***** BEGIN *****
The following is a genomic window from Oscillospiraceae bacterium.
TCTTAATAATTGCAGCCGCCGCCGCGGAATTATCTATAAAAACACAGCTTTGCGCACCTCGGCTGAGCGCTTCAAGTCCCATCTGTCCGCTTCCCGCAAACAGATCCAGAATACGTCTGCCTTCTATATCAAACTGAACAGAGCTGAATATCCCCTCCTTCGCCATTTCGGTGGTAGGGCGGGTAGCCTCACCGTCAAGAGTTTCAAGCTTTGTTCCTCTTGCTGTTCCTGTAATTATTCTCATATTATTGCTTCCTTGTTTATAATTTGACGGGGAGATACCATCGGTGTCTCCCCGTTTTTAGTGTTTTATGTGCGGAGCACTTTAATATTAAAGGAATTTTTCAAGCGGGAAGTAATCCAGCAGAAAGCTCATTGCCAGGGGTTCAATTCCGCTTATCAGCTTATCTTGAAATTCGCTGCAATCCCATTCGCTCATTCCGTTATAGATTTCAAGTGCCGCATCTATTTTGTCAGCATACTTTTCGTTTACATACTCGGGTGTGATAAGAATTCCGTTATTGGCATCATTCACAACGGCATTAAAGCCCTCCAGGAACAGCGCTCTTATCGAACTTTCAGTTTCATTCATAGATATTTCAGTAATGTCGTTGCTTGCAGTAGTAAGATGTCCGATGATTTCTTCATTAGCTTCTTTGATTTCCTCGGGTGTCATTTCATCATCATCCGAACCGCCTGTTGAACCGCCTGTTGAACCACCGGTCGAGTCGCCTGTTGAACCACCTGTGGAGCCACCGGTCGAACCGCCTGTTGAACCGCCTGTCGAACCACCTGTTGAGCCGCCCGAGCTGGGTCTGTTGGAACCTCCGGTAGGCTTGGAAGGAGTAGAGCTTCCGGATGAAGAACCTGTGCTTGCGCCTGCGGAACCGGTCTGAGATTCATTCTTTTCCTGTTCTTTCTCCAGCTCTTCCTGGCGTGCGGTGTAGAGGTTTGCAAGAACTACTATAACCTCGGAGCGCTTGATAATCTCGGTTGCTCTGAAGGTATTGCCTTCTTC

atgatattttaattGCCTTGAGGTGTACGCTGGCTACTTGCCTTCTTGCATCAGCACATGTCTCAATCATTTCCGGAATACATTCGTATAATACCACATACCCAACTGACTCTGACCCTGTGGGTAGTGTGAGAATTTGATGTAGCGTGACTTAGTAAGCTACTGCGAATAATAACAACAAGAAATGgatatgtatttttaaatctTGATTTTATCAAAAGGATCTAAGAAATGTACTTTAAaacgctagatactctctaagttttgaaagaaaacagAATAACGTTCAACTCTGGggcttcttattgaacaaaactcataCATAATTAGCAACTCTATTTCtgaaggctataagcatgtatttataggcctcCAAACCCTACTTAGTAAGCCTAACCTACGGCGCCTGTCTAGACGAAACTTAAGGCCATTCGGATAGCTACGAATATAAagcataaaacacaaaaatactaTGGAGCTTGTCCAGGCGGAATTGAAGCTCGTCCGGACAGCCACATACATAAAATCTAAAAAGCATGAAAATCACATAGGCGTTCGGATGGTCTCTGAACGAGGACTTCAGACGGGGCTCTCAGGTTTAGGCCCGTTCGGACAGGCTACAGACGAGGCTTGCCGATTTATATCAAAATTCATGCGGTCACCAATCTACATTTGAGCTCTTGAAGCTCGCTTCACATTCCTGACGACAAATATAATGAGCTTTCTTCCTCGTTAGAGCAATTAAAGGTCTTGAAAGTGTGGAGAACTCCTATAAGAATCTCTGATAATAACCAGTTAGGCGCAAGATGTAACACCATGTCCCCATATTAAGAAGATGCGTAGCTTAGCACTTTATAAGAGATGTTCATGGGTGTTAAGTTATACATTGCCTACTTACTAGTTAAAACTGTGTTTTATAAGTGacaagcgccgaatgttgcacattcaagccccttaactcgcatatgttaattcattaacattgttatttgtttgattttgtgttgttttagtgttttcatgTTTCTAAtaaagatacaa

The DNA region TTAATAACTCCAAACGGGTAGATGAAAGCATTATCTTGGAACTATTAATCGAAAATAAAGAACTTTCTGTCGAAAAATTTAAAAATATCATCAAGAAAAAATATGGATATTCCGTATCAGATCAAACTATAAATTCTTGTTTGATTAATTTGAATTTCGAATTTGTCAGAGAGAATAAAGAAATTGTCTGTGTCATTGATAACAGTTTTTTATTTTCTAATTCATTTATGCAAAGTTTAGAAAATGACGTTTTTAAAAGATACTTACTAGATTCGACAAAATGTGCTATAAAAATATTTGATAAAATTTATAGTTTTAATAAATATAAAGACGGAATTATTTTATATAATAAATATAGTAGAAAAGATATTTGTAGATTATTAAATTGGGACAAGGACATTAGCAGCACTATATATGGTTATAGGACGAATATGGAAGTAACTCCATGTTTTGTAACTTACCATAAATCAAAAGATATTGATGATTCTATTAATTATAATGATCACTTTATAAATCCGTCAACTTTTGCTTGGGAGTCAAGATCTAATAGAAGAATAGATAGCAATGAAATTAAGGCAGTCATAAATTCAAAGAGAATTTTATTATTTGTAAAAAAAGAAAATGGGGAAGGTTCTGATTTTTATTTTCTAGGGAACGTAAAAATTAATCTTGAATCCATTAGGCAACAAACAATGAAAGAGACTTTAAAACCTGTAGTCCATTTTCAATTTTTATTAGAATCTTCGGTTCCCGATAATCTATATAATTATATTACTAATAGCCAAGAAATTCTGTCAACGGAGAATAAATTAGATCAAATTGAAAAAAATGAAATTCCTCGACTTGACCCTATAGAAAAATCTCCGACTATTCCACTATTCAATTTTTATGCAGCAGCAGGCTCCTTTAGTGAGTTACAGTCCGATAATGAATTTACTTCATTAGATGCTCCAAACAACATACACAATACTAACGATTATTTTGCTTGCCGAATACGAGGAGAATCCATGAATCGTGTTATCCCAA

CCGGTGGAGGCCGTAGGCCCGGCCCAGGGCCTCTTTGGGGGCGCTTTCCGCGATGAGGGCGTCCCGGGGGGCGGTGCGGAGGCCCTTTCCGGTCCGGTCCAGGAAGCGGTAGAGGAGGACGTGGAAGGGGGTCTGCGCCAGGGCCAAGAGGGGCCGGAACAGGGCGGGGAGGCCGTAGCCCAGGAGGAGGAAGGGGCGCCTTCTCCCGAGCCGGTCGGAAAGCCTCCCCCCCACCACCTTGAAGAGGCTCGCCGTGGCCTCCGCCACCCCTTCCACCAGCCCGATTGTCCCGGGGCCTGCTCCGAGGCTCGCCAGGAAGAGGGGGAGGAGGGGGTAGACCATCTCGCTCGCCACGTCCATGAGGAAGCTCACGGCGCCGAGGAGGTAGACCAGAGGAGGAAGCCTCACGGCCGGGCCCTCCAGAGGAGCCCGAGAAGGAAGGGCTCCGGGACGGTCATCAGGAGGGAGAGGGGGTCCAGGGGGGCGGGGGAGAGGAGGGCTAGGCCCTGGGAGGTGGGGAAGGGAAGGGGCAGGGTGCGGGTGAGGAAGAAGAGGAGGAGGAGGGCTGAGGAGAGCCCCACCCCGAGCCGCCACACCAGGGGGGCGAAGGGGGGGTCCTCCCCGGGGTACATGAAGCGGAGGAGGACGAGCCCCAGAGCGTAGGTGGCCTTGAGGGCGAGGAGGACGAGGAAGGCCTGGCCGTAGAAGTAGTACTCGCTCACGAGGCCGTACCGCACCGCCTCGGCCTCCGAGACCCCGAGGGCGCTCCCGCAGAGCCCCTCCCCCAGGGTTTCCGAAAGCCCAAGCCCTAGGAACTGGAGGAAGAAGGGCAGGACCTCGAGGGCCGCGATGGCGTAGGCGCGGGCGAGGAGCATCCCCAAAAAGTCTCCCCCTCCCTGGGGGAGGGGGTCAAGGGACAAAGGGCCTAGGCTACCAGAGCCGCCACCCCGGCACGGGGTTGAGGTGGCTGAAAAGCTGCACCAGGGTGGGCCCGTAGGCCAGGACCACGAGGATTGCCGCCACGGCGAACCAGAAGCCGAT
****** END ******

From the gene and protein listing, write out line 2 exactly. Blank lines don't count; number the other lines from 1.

TCTTAATAATTGCAGCCGCCGCCGCGGAATTATCTATAAAAACACAGCTTTGCGCACCTCGGCTGAGCGCTTCAAGTCCCATCTGTCCGCTTCCCGCAAACAGATCCAGAATACGTCTGCCTTCTATATCAAACTGAACAGAGCTGAATATCCCCTCCTTCGCCATTTCGGTGGTAGGGCGGGTAGCCTCACCGTCAAGAGTTTCAAGCTTTGTTCCTCTTGCTGTTCCTGTAATTATTCTCATATTATTGCTTCCTTGTTTATAATTTGACGGGGAGATACCATCGGTGTCTCCCCGTTTTTAGTGTTTTATGTGCGGAGCACTTTAATATTAAAGGAATTTTTCAAGCGGGAAGTAATCCAGCAGAAAGCTCATTGCCAGGGGTTCAATTCCGCTTATCAGCTTATCTTGAAATTCGCTGCAATCCCATTCGCTCATTCCGTTATAGATTTCAAGTGCCGCATCTATTTTGTCAGCATACTTTTCGTTTACATACTCGGGTGTGATAAGAATTCCGTTATTGGCATCATTCACAACGGCATTAAAGCCCTCCAGGAACAGCGCTCTTATCGAACTTTCAGTTTCATTCATAGATATTTCAGTAATGTCGTTGCTTGCAGTAGTAAGATGTCCGATGATTTCTTCATTAGCTTCTTTGATTTCCTCGGGTGTCATTTCATCATCATCCGAACCGCCTGTTGAACCGCCTGTTGAACCACCGGTCGAGTCGCCTGTTGAACCACCTGTGGAGCCACCGGTCGAACCGCCTGTTGAACCGCCTGTCGAACCACCTGTTGAGCCGCCCGAGCTGGGTCTGTTGGAACCTCCGGTAGGCTTGGAAGGAGTAGAGCTTCCGGATGAAGAACCTGTGCTTGCGCCTGCGGAACCGGTCTGAGATTCATTCTTTTCCTGTTCTTTCTCCAGCTCTTCCTGGCGTGCGGTGTAGAGGTTTGCAAGAACTACTATAACCTCGGAGCGCTTGATAATCTCGGTTGCTCTGAAGGTATTGCCTTCTTC